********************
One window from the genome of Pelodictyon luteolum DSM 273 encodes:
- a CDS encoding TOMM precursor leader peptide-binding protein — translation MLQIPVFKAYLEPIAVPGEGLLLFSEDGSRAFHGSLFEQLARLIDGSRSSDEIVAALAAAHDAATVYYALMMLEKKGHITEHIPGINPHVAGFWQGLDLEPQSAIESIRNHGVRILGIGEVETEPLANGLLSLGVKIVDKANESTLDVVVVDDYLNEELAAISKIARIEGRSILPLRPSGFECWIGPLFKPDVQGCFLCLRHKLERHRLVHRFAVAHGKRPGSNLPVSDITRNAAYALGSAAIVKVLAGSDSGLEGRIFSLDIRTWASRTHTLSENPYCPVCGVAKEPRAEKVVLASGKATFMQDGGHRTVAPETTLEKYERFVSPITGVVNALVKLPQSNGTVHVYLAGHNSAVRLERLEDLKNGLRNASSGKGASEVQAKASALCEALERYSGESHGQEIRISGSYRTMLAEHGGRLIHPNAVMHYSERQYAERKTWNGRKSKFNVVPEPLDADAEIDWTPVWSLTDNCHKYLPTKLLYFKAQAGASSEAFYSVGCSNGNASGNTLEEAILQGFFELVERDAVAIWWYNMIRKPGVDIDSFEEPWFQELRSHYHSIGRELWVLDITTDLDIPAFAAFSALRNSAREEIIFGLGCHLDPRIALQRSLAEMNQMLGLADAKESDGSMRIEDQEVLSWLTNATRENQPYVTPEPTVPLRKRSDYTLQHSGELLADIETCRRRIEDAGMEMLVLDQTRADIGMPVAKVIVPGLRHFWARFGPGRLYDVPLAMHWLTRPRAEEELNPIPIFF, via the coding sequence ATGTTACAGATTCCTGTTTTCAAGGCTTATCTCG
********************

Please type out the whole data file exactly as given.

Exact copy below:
One window from the genome of Pelodictyon luteolum DSM 273 encodes:
- a CDS encoding TOMM precursor leader peptide-binding protein — translation MLQIPVFKAYLEPIAVPGEGLLLFSEDGSRAFHGSLFEQLARLIDGSRSSDEIVAALAAAHDAATVYYALMMLEKKGHITEHIPGINPHVAGFWQGLDLEPQSAIESIRNHGVRILGIGEVETEPLANGLLSLGVKIVDKANESTLDVVVVDDYLNEELAAISKIARIEGRSILPLRPSGFECWIGPLFKPDVQGCFLCLRHKLERHRLVHRFAVAHGKRPGSNLPVSDITRNAAYALGSAAIVKVLAGSDSGLEGRIFSLDIRTWASRTHTLSENPYCPVCGVAKEPRAEKVVLASGKATFMQDGGHRTVAPETTLEKYERFVSPITGVVNALVKLPQSNGTVHVYLAGHNSAVRLERLEDLKNGLRNASSGKGASEVQAKASALCEALERYSGESHGQEIRISGSYRTMLAEHGGRLIHPNAVMHYSERQYAERKTWNGRKSKFNVVPEPLDADAEIDWTPVWSLTDNCHKYLPTKLLYFKAQAGASSEAFYSVGCSNGNASGNTLEEAILQGFFELVERDAVAIWWYNMIRKPGVDIDSFEEPWFQELRSHYHSIGRELWVLDITTDLDIPAFAAFSALRNSAREEIIFGLGCHLDPRIALQRSLAEMNQMLGLADAKESDGSMRIEDQEVLSWLTNATRENQPYVTPEPTVPLRKRSDYTLQHSGELLADIETCRRRIEDAGMEMLVLDQTRADIGMPVAKVIVPGLRHFWARFGPGRLYDVPLAMHWLTRPRAEEELNPIPIFF, via the coding sequence ATGTTACAGATTCCTGTTTTCAAGGCTTATCTCG